Journal of Applied Physiology

A toast to health and performance! Beetroot juice lowers blood pressure and the O2 cost of exercise

Leonardo F. Ferreira, Bradley J. Behnke

the pioneering work of scientists such as A. V. Hill (7) and August Krogh (10), investigating the dynamics of O2 uptake during exercise, challenged our understanding of bioenergetics and energy homeostasis. Applied physiologists continue to advance our knowledge of altered energy transfer and efficiency during exercise, as exemplified by the work of Lansley and colleagues (11) in this issue of the Journal of Applied Physiology.

Lansley and colleagues (11) demonstrate that dietary NO3, administered in the form of beetroot juice (500 ml/day for 6 days), decreases resting systolic blood pressure (SBP) and O2 consumption during walking and running. This study is part of a series of investigations, led by Prof. Jones, demonstrating the effects of beetroot juice on cardiovascular and metabolic responses to exercise (1, 2, 15). So what is novel? In this double-blind, placebo-controlled study, the authors selectively remove NO3 from beetroot juice to produce a NO3-free juice as placebo. There was no placebo effect in any of the variables measured. Thus the decrease in O2 uptake and SBP in their investigations can be assigned to dietary NO3, rather than other compounds present in beetroot juice (e.g., polyphenols and/or quercetin). Moreover, the responses occurred in the absence of changes in phosphocreatine (PCr) recovery kinetics (estimate of mitochondrial oxidative capacity). Lastly, the effects of dietary NO3 occurred within 2.5 h and promoted an increase in exercise tolerance (11). Whether dietary inorganic NO3 is given as beetroot juice (1, 2, 11) or pharmacologically (12), the responses are seemingly consistent across different exercise modalities, although the precise mechanisms remain unclear.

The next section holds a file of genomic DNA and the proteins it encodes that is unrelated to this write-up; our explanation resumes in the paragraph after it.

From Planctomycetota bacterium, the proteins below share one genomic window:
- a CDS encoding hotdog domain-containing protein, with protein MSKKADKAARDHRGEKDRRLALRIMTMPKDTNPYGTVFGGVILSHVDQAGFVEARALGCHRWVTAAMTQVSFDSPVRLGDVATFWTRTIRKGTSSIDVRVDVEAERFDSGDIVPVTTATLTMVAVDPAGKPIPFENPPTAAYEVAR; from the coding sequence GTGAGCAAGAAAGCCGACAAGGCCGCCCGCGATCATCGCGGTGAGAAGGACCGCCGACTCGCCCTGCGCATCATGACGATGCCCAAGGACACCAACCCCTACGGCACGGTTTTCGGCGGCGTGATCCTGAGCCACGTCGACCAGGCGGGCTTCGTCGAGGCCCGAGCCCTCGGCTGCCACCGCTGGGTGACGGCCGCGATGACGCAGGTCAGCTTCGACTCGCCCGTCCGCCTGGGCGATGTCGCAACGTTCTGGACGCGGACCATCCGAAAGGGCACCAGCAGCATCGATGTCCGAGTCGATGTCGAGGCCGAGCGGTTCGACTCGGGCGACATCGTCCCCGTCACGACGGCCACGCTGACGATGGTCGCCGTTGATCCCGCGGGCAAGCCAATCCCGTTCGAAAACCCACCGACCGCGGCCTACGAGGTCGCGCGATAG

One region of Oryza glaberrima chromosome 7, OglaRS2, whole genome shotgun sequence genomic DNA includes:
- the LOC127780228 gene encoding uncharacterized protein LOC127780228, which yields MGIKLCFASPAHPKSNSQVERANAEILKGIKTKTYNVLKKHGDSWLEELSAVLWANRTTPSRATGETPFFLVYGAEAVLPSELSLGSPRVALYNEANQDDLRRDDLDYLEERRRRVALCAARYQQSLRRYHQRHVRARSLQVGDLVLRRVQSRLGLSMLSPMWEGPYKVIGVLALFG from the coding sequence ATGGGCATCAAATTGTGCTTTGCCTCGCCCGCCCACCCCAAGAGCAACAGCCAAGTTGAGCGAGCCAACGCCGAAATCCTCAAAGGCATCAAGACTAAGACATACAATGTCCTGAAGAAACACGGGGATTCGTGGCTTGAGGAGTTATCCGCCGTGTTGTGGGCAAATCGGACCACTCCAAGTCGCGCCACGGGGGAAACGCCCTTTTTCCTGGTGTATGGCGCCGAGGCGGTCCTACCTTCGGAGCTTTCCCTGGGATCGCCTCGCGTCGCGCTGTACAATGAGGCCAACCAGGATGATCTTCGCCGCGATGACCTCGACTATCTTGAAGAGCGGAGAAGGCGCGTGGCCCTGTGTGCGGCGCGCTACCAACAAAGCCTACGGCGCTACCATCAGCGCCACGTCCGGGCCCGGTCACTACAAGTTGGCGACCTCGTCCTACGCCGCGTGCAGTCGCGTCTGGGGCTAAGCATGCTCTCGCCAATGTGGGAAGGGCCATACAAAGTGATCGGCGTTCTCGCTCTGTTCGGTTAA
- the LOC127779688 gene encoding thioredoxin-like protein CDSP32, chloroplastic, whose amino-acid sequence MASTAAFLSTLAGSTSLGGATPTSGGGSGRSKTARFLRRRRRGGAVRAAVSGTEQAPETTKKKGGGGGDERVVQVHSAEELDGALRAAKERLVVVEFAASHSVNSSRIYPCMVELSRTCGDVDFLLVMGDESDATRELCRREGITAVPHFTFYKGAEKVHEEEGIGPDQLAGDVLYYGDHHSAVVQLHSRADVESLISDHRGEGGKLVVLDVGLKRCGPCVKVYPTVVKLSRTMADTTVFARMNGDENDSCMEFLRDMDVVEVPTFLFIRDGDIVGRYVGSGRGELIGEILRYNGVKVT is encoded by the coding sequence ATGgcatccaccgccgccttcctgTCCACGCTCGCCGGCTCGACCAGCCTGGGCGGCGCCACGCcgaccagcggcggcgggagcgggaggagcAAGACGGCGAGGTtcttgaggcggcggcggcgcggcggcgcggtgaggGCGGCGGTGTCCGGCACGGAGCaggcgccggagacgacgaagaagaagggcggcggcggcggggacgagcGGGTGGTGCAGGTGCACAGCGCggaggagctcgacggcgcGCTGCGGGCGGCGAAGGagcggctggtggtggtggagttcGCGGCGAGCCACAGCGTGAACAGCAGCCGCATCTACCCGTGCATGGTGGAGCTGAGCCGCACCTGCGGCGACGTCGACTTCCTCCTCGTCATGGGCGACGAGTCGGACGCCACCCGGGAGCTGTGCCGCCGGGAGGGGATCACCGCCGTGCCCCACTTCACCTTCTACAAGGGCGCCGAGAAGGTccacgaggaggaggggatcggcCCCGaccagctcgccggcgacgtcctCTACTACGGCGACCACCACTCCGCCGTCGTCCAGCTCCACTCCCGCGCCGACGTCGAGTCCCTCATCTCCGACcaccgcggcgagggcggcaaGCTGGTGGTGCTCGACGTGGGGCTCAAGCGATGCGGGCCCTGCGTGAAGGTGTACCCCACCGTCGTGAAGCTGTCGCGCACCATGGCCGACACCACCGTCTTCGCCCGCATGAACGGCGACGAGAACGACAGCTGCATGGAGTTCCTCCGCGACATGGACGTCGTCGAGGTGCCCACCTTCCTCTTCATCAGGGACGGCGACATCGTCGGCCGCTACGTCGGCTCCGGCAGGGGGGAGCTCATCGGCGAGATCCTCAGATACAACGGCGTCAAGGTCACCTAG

The effects of dietary NO3 are thought to be mediated via reduction to biologically active NO2 and nitric oxide (NO) molecules (13). Within the vasculature, NO elicits vasodilation through well-known pathways, including activation of soluble guanylate cyclase and subsequent elevations of cGMP levels. Augmentation of NO bioavailability through paradigms such as dietary NO3 (in addition to endogenous NO production) may enhance vasodilation and/or O2 distribution within the contracting skeletal muscle. Specifically, NO elevates the driving pressure of O2 in the microcirculation during contractions (5), which facilitates transcapillary O2 flux, as dictated by Fick's law. Interventions that increase the driving pressure of O2 in the microcirculation blunt PCr breakdown during exercise and prolong exercise tolerance (6, 16). Thus, NO derived from dietary NO3 may improve the matching of O2 delivery (Q̇o2) to O2 uptake (V̇o2) in active motor units, resulting in an elevated driving pressure of O2 in the microcirculation during exercise that contributes to diminished PCr degradation and/or enhanced exercise tolerance. This postulate remains to be explored using techniques to measure the driving pressure of O2 in the microcirculation and V̇o2-to-Q̇o2 heterogeneity.

In skeletal muscle cells, the potential mechanisms whereby NO-stimulated signaling increases metabolic efficiency are puzzling. Intramyocyte proteins sensitive to NO signaling include those from mitochondria, sarcoplasmic reticulum (SR), and myofibrils. The available evidence briefly discussed below suggests SR Ca2+-ATPase (SERCA) as the plausible site downstream of dietary NO3 responsible for reduced ATP cost of force production during exercise.